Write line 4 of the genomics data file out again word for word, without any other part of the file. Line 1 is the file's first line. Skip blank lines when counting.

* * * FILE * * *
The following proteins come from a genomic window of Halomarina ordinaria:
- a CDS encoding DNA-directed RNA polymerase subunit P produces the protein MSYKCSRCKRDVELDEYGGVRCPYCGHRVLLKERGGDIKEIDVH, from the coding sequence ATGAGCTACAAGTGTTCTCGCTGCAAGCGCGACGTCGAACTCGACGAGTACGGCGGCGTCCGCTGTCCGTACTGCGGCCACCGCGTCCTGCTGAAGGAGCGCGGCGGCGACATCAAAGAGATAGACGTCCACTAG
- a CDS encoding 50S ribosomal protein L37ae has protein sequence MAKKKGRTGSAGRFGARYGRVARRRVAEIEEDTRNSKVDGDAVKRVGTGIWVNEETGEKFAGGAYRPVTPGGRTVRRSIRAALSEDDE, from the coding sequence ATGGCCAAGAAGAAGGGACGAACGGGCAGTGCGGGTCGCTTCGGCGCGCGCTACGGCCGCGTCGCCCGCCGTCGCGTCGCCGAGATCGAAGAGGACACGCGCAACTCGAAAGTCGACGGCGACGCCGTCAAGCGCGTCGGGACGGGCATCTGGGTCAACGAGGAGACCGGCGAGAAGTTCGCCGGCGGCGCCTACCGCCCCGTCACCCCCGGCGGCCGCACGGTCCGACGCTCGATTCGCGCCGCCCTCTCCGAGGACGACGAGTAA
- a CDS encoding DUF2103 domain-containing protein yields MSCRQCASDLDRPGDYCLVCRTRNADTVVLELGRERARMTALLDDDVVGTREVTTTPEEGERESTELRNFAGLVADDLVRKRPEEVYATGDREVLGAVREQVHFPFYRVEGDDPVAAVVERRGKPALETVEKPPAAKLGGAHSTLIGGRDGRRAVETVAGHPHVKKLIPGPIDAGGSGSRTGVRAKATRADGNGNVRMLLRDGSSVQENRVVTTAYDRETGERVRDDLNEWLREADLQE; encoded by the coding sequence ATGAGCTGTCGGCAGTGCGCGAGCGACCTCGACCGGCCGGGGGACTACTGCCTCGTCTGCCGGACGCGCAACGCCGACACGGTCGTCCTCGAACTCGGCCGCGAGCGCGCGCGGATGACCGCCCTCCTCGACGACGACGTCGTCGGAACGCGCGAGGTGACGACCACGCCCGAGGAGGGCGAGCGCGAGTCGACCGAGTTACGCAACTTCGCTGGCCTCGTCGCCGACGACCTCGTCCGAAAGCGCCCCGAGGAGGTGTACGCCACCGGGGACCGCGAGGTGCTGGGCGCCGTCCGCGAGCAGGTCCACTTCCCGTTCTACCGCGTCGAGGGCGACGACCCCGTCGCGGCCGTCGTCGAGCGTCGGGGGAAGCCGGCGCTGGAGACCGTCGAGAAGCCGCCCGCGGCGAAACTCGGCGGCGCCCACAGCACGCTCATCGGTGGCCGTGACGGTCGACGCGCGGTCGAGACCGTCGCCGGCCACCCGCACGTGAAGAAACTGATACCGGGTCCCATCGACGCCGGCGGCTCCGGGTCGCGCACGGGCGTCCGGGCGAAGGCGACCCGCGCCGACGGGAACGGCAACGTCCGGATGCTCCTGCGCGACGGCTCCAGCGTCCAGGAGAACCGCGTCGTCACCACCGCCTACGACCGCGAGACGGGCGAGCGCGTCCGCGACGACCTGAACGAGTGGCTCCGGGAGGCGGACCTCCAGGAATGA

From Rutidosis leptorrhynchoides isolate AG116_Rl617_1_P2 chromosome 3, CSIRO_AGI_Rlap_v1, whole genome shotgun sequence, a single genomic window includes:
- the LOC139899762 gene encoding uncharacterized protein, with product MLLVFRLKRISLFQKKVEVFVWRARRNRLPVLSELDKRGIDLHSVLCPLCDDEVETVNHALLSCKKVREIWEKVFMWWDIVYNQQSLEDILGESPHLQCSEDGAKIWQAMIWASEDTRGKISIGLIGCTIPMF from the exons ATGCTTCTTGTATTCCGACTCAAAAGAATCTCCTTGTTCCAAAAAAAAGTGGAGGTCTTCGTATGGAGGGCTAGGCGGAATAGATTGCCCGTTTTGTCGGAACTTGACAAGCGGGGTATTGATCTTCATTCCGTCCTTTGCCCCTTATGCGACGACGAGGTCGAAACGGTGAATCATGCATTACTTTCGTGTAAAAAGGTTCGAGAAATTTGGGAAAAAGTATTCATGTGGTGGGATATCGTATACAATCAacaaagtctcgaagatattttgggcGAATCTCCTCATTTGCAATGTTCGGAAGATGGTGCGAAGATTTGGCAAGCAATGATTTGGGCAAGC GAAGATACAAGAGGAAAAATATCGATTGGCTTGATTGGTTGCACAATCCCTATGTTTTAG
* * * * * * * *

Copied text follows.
- a CDS encoding DUF2103 domain-containing protein yields MSCRQCASDLDRPGDYCLVCRTRNADTVVLELGRERARMTALLDDDVVGTREVTTTPEEGERESTELRNFAGLVADDLVRKRPEEVYATGDREVLGAVREQVHFPFYRVEGDDPVAAVVERRGKPALETVEKPPAAKLGGAHSTLIGGRDGRRAVETVAGHPHVKKLIPGPIDAGGSGSRTGVRAKATRADGNGNVRMLLRDGSSVQENRVVTTAYDRETGERVRDDLNEWLREADLQE; encoded by the coding sequence ATGAGCTGTCGGCAGTGCGCGAGCGACCTCGACCGGCCGGGGGACTACTGCCTCGTCTGCCGGACGCGCAACGCCGACACGGTCGTCCTCGAACTCGGCCGCGAGCGCGCGCGGATGACCGCCCTCCTCGACGACGACGTCGTCGGAACGCGCGAGGTGACGACCACGCCCGAGGAGGGCGAGCGCGAGTCGACCGAGTTACGCAACTTCGCTGGCCTCGTCGCCGACGACCTCGTCCGAAAGCGCCCCGAGGAGGTGTACGCCACCGGGGACCGCGAGGTGCTGGGCGCCGTCCGCGAGCAGGTCCACTTCCCGTTCTACCGCGTCGAGGGCGACGACCCCGTCGCGGCCGTCGTCGAGCGTCGGGGGAAGCCGGCGCTGGAGACCGTCGAGAAGCCGCCCGCGGCGAAACTCGGCGGCGCCCACAGCACGCTCATCGGTGGCCGTGACGGTCGACGCGCGGTCGAGACCGTCGCCGGCCACCCGCACGTGAAGAAACTGATACCGGGTCCCATCGACGCCGGCGGCTCCGGGTCGCGCACGGGCGTCCGGGCGAAGGCGACCCGCGCCGACGGGAACGGCAACGTCCGGATGCTCCTGCGCGACGGCTCCAGCGTCCAGGAGAACCGCGTCGTCACCACCGCCTACGACCGCGAGACGGGCGAGCGCGTCCGCGACGACCTGAACGAGTGGCTCCGGGAGGCGGACCTCCAGGAATGA